Types & Cultivation

Cilantro / Coriander

Cilantro


Cilantro is also known as a Coriander Plant, Chinese Parsley, Yeun Sai and Japanese Parsley. It is readily available fresh or dried in most grocery markets.

Cilantro is used in many cuisine around the world. Most notably it is used to enliven Mexican and South American food as well as as Thai and Vietnamese.

This is a multiethnic herb that is used in everything from delicate Asian spring rolls to substantial Mexican dishes. Cilantro is the leaf part of the coriander plant. It's unique flavor is quite distinctive and can liven up even a simple chicken broth.

Cilantro has a faint overtone of anise and a somewhat delicate peppery taste. Use cilantro in tacos, salsas, soups, stews, chicken and rice, salads, tomato based sauces and as a garnish. Use sparingly.

The coriander seed can be used in tomato chutney, raratouille, frankfurtes and curries; also in apple pies, cakes, buscuits and marmalade. Whole seeds may also be added to soups, sauces and vegetable dishes. The seeds are often used in Middle Eastern, southern Asian, as well as Latin American cuisines. In India, both coriander seeds and leaves are extensively used in curries and spice mixes.


Cultivation of Cilantro / Coriander

Site: This herb thrives in damp, cool springs and hot, dry summers. It requires mostly sunshine but can be grown in morning sun and shade in the hot afternoon. Choose a site where soil is well-drained and amended with plenty of compost.

Propagation: Plant cilantro where you want it to grow; it quickly develops a deep taproot that doesn't respond well to transplanting. Sow seeds 1/2 inch deep after all danger of frost has passed. Cilantro is very short lived and will take a little bit of work in your herb garden. To ensure a steady supply of leaves, sow successive crops every three weeks until late summer. In containers, as in the ground, direct seeding is best. If you must have pot started plants from the nursery, be sure they're growing in peat pots that can go into the soil, leaving the roots undisturbed.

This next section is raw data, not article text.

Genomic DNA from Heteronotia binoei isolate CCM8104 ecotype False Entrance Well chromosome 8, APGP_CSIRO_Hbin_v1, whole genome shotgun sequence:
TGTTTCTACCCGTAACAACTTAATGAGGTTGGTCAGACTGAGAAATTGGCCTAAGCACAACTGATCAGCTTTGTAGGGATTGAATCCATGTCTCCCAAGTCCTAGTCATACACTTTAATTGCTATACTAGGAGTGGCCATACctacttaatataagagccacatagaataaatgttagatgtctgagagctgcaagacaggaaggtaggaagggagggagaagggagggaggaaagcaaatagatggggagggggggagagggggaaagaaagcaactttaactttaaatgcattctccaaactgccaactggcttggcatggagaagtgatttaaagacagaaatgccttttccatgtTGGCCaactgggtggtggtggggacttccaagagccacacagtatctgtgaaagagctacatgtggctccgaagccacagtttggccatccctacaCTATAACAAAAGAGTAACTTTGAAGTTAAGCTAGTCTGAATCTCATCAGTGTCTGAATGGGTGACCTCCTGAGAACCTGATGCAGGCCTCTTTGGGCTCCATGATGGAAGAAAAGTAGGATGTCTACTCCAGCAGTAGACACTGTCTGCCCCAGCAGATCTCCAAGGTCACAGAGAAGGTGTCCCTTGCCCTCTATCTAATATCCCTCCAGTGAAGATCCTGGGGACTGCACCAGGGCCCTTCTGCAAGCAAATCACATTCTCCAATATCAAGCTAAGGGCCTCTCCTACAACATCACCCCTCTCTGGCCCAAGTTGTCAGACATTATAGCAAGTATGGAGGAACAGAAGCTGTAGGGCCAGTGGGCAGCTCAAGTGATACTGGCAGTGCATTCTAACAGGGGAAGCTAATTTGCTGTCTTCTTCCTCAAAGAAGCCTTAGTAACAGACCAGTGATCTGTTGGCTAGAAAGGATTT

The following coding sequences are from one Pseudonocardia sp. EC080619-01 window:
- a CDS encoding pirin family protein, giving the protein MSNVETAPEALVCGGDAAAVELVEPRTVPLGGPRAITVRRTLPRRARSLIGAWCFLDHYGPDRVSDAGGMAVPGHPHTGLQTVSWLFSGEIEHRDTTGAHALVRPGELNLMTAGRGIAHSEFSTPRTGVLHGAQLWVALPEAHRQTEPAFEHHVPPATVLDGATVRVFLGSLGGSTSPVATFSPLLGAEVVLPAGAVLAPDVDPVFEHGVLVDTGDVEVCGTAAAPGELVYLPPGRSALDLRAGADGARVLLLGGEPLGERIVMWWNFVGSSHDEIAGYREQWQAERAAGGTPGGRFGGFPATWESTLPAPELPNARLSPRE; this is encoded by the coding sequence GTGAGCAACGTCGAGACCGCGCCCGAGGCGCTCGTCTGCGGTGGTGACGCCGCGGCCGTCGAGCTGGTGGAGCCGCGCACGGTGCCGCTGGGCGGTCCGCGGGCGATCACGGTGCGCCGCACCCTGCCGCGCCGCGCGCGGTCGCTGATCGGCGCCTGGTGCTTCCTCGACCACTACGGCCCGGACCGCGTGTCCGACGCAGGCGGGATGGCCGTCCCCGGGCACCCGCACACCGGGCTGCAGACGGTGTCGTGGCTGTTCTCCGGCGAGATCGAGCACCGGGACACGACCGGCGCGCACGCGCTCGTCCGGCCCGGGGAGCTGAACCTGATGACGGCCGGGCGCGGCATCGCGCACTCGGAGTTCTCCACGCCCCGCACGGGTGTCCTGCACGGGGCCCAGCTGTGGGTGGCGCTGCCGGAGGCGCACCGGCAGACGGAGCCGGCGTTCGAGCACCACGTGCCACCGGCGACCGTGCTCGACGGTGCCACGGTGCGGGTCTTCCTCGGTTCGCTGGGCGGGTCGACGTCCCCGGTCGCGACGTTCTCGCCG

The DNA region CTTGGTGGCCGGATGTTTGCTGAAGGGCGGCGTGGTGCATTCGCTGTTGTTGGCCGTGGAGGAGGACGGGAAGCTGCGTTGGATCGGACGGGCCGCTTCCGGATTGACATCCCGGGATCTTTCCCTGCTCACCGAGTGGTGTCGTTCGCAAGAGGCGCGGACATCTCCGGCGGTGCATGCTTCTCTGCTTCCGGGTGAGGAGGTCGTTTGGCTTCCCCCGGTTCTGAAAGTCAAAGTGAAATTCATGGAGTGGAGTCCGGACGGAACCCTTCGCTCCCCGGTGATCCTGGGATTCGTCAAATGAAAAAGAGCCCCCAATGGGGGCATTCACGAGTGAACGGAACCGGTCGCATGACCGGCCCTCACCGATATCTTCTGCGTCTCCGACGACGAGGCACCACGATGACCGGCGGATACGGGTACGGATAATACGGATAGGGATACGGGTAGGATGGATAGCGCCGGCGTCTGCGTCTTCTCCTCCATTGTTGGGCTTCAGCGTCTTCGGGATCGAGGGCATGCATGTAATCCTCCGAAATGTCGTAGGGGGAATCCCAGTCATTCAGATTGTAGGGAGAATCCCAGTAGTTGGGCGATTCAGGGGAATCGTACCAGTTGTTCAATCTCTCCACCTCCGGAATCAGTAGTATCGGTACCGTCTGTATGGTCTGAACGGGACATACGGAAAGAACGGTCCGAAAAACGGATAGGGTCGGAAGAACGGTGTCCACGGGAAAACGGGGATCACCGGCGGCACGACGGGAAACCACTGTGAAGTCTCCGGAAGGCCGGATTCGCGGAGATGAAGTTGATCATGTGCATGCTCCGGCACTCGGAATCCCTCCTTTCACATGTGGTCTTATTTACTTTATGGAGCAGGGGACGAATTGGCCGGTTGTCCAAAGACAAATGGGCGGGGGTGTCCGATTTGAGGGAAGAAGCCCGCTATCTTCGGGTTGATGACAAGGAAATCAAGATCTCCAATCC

Growing: When plants emerge, thin them to 4 inches apart and mulch to conserve moisture and deter weeds. Keep a close eye on young plants to make sure they don't dry out. Once established, it needs just a little water. Like most herbs, cilantro performs well in containers, but choose pots that are at least 12 inches deep to accommodate the plant's taproot. Use potting soil enriched with compost and water regularly.

Harvesting: You can grow this Mediterranean native for its leaves, which are known as cilantro, or for its dried seeds, called coriander. To harvest Cilantro, you can begin cutting as soon as the plant is about 6" tall by removing the outer leaves and leaving the growing point intact for the new leaves to grow from. Or you can harvest entire plants when they're about 6 inches high if you want only the leaves. If the target you want is the seeds; wait until the seeds start to ripen, in late summer or early autumn. Then cut the plants off at the base and hang them upside down in paper bags to finish drying.

Culinary Uses: Cilantro, also known as Chinese parsley is a staple herb of both Asian and Mexican cuisine. Coriander seed has no similarity in taste to cilantro leaf. Ground coriander is used in desserts as well as in curries, meat, and seafood dishes. Add it to stews and marinades for a distinctive Mediterranean flavor.

Types of Herbs